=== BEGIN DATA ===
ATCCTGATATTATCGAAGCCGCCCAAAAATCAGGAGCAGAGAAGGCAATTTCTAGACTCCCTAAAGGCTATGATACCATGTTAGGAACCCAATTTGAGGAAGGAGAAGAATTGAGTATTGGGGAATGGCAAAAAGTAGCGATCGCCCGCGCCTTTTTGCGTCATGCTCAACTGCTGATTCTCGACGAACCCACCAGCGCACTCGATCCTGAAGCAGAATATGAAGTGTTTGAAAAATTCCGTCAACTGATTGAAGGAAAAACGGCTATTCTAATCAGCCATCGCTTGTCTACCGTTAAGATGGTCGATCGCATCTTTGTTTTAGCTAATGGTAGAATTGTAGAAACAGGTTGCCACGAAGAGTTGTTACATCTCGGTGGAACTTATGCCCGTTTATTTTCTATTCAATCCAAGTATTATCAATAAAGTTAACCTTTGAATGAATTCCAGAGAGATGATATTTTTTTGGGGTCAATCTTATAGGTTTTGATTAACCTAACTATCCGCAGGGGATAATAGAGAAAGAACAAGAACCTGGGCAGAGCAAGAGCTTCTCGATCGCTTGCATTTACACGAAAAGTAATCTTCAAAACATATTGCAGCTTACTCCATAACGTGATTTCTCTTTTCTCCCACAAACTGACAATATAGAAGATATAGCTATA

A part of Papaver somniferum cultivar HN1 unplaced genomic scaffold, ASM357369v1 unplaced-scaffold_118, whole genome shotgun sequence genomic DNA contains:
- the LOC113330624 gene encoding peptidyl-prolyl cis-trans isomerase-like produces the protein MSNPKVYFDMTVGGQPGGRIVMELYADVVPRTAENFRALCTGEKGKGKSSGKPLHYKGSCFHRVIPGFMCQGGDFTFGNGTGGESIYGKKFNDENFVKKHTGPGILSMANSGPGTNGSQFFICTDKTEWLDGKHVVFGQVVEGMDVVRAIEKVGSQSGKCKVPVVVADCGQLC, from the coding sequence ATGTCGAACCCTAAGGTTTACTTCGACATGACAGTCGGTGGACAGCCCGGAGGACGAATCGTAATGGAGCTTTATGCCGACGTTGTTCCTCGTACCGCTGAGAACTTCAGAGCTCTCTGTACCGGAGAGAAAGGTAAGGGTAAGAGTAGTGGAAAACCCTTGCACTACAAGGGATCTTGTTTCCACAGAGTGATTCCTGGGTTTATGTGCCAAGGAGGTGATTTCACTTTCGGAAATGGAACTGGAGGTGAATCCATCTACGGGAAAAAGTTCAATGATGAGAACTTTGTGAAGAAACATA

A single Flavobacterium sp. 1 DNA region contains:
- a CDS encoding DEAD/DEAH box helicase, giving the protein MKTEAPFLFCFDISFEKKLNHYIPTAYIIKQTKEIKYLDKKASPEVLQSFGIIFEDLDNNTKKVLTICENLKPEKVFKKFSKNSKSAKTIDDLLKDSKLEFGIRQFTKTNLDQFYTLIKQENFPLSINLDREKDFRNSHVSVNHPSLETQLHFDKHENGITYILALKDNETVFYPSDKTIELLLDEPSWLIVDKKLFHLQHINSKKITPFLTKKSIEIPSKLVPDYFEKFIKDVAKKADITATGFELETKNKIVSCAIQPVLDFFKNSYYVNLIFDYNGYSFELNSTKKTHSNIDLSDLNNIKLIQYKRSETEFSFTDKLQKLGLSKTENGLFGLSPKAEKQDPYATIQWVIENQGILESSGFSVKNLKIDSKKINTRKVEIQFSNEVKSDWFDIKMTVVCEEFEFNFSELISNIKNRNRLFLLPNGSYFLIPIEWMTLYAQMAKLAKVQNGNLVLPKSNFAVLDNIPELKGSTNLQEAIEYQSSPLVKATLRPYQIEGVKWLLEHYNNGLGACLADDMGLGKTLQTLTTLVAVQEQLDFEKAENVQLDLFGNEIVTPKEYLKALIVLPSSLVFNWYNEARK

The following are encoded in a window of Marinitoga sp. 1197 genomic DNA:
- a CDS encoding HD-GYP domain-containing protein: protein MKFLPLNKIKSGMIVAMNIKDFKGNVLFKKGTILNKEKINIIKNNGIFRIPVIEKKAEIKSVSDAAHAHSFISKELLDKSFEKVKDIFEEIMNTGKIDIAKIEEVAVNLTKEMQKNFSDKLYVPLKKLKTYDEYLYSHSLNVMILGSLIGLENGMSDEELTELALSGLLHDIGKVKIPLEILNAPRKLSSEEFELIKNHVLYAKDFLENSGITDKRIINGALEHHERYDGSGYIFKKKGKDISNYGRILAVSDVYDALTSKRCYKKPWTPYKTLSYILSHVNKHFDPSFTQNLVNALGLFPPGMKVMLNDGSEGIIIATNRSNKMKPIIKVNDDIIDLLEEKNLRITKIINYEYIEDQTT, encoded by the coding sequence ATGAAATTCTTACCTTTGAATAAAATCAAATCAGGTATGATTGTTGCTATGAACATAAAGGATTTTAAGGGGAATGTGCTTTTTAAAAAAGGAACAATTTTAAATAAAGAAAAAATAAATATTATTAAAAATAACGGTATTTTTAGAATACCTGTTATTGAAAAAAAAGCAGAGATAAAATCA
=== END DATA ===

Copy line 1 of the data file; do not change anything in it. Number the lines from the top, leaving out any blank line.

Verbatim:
ATCCTGATATTATCGAAGCCGCCCAAAAATCAGGAGCAGAGAAGGCAATTTCTAGACTCCCTAAAGGCTATGATACCATGTTAGGAACCCAATTTGAGGAAGGAGAAGAATTGAGTATTGGGGAATGGCAAAAAGTAGCGATCGCCCGCGCCTTTTTGCGTCATGCTCAACTGCTGATTCTCGACGAACCCACCAGCGCACTCGATCCTGAAGCAGAATATGAAGTGTTTGAAAAATTCCGTCAACTGATTGAAGGAAAAACGGCTATTCTAATCAGCCATCGCTTGTCTACCGTTAAGATGGTCGATCGCATCTTTGTTTTAGCTAATGGTAGAATTGTAGAAACAGGTTGCCACGAAGAGTTGTTACATCTCGGTGGAACTTATGCCCGTTTATTTTCTATTCAATCCAAGTATTATCAATAAAGTTAACCTTTGAATGAATTCCAGAGAGATGATATTTTTTTGGGGTCAATCTTATAGGTTTTGATTAACCTAACTATCCGCAGGGGATAATAGAGAAAGAACAAGAACCTGGGCAGAGCAAGAGCTTCTCGATCGCTTGCATTTACACGAAAAGTAATCTTCAAAACATATTGCAGCTTACTCCATAACGTGATTTCTCTTTTCTCCCACAAACTGACAATATAGAAGATATAGCTATA